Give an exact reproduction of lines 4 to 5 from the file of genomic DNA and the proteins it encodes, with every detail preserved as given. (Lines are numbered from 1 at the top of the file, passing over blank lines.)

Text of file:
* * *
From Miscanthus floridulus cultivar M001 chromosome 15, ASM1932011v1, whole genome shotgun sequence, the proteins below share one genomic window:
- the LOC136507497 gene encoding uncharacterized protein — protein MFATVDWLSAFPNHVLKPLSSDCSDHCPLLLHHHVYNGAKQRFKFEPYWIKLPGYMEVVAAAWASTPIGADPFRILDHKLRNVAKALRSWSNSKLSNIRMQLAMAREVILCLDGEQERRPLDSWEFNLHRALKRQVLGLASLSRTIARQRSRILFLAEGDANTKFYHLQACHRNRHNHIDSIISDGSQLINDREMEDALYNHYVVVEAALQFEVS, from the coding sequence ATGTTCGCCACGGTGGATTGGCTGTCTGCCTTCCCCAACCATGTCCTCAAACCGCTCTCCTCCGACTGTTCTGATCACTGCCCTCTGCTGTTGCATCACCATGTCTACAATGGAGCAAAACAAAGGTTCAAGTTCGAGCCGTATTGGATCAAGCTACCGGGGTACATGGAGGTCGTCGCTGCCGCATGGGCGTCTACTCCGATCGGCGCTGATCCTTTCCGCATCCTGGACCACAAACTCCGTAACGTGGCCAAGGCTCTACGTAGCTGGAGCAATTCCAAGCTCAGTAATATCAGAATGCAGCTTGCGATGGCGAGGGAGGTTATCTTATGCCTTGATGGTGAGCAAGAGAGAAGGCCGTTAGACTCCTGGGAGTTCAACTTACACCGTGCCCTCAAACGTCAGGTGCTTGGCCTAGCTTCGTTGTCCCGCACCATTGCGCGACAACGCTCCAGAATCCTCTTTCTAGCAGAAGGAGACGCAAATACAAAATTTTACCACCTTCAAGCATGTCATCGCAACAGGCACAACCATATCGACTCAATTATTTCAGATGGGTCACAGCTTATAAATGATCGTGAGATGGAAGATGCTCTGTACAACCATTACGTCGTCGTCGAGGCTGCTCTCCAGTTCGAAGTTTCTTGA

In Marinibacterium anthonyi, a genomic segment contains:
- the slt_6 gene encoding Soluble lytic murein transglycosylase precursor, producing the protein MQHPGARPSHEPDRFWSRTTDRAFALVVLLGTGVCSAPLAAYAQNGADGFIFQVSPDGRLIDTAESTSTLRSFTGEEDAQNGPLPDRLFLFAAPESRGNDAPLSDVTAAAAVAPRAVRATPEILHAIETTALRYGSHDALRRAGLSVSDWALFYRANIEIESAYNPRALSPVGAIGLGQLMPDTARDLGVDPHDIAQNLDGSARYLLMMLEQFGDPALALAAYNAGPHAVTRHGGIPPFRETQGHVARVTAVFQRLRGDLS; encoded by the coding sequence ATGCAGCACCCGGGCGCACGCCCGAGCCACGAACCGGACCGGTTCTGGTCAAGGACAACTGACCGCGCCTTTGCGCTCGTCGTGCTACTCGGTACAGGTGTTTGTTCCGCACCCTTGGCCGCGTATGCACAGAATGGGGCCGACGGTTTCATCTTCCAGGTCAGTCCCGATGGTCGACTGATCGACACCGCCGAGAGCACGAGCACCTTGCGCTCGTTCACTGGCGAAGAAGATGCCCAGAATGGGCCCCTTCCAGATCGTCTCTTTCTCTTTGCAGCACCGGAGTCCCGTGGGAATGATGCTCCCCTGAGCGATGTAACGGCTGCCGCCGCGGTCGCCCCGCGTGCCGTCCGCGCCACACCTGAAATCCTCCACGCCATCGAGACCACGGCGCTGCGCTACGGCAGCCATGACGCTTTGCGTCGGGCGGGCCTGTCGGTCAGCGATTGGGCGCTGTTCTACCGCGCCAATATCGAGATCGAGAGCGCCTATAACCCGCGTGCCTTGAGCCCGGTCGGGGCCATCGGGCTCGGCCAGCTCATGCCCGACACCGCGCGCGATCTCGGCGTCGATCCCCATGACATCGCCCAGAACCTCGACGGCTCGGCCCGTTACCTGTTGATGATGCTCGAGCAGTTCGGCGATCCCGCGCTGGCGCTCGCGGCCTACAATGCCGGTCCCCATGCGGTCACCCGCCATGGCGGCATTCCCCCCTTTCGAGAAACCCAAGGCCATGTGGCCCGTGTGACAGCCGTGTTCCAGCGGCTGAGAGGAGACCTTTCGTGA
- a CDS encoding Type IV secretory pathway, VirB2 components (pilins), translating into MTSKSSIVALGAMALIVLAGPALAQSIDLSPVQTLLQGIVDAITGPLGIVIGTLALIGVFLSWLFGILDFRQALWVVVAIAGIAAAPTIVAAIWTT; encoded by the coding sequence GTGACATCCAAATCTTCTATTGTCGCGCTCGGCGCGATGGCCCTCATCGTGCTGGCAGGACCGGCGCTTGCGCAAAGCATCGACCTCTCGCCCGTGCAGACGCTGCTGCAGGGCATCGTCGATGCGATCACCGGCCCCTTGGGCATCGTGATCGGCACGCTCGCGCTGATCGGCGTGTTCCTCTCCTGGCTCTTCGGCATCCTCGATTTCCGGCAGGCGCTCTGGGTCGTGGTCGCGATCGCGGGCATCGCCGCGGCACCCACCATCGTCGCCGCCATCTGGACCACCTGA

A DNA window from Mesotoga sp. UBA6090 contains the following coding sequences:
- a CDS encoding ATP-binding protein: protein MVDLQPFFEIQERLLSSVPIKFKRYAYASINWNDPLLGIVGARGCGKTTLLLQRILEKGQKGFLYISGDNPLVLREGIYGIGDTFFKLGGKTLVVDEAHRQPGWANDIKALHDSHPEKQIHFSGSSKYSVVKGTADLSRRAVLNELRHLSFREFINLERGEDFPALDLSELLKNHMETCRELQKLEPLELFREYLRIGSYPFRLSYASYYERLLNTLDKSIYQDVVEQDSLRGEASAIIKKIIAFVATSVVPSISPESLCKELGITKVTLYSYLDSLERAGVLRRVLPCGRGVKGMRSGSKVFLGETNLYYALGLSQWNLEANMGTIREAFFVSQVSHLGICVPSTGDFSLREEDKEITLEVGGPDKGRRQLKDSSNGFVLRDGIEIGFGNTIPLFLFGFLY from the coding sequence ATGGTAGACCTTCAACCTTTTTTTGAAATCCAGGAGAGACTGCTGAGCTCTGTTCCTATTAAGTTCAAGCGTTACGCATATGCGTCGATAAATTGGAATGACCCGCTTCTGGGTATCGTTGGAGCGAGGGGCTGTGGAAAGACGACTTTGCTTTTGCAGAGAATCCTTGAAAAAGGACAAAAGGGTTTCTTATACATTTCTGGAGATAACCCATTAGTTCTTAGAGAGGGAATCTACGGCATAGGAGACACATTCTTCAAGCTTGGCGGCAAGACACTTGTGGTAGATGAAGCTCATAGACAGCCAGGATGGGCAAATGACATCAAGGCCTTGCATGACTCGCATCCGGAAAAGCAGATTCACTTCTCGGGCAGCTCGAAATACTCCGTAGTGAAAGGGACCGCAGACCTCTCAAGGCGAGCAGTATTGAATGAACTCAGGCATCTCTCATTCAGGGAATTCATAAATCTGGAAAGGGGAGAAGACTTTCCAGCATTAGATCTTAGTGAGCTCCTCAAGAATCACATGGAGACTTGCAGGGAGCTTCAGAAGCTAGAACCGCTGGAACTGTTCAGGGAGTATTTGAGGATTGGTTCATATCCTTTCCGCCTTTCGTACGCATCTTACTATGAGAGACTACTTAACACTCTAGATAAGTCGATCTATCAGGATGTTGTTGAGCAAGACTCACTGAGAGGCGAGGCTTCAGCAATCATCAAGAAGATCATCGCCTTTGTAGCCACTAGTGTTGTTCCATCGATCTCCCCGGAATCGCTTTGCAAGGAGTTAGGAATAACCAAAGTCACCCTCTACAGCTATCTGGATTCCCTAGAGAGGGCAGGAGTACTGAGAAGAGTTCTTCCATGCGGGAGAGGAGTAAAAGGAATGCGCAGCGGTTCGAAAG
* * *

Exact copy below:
- the slt_6 gene encoding Soluble lytic murein transglycosylase precursor, producing the protein MQHPGARPSHEPDRFWSRTTDRAFALVVLLGTGVCSAPLAAYAQNGADGFIFQVSPDGRLIDTAESTSTLRSFTGEEDAQNGPLPDRLFLFAAPESRGNDAPLSDVTAAAAVAPRAVRATPEILHAIETTALRYGSHDALRRAGLSVSDWALFYRANIEIESAYNPRALSPVGAIGLGQLMPDTARDLGVDPHDIAQNLDGSARYLLMMLEQFGDPALALAAYNAGPHAVTRHGGIPPFRETQGHVARVTAVFQRLRGDLS; encoded by the coding sequence ATGCAGCACCCGGGCGCACGCCCGAGCCACGAACCGGACCGGTTCTGGTCAAGGACAACTGACCGCGCCTTTGCGCTCGTCGTGCTACTCGGTACAGGTGTTTGTTCCGCACCCTTGGCCGCGTATGCACAGAATGGGGCCGACGGTTTCATCTTCCAGGTCAGTCCCGATGGTCGACTGATCGACACCGCCGAGAGCACGAGCACCTTGCGCTCGTTCACTGGCGAAGAAGATGCCCAGAATGGGCCCCTTCCAGATCGTCTCTTTCTCTTTGCAGCACCGGAGTCCCGTGGGAATGATGCTCCCCTGAGCGATGTAACGGCTGCCGCCGCGGTCGCCCCGCGTGCCGTCCGCGCCACACCTGAAATCCTCCACGCCATCGAGACCACGGCGCTGCGCTACGGCAGCCATGACGCTTTGCGTCGGGCGGGCCTGTCGGTCAGCGATTGGGCGCTGTTCTACCGCGCCAATATCGAGATCGAGAGCGCCTATAACCCGCGTGCCTTGAGCCCGGTCGGGGCCATCGGGCTCGGCCAGCTCATGCCCGACACCGCGCGCGATCTCGGCGTCGATCCCCATGACATCGCCCAGAACCTCGACGGCTCGGCCCGTTACCTGTTGATGATGCTCGAGCAGTTCGGCGATCCCGCGCTGGCGCTCGCGGCCTACAATGCCGGTCCCCATGCGGTCACCCGCCATGGCGGCATTCCCCCCTTTCGAGAAACCCAAGGCCATGTGGCCCGTGTGACAGCCGTGTTCCAGCGGCTGAGAGGAGACCTTTCGTGA
- a CDS encoding Type IV secretory pathway, VirB2 components (pilins), translating into MTSKSSIVALGAMALIVLAGPALAQSIDLSPVQTLLQGIVDAITGPLGIVIGTLALIGVFLSWLFGILDFRQALWVVVAIAGIAAAPTIVAAIWTT; encoded by the coding sequence GTGACATCCAAATCTTCTATTGTCGCGCTCGGCGCGATGGCCCTCATCGTGCTGGCAGGACCGGCGCTTGCGCAAAGCATCGACCTCTCGCCCGTGCAGACGCTGCTGCAGGGCATCGTCGATGCGATCACCGGCCCCTTGGGCATCGTGATCGGCACGCTCGCGCTGATCGGCGTGTTCCTCTCCTGGCTCTTCGGCATCCTCGATTTCCGGCAGGCGCTCTGGGTCGTGGTCGCGATCGCGGGCATCGCCGCGGCACCCACCATCGTCGCCGCCATCTGGACCACCTGA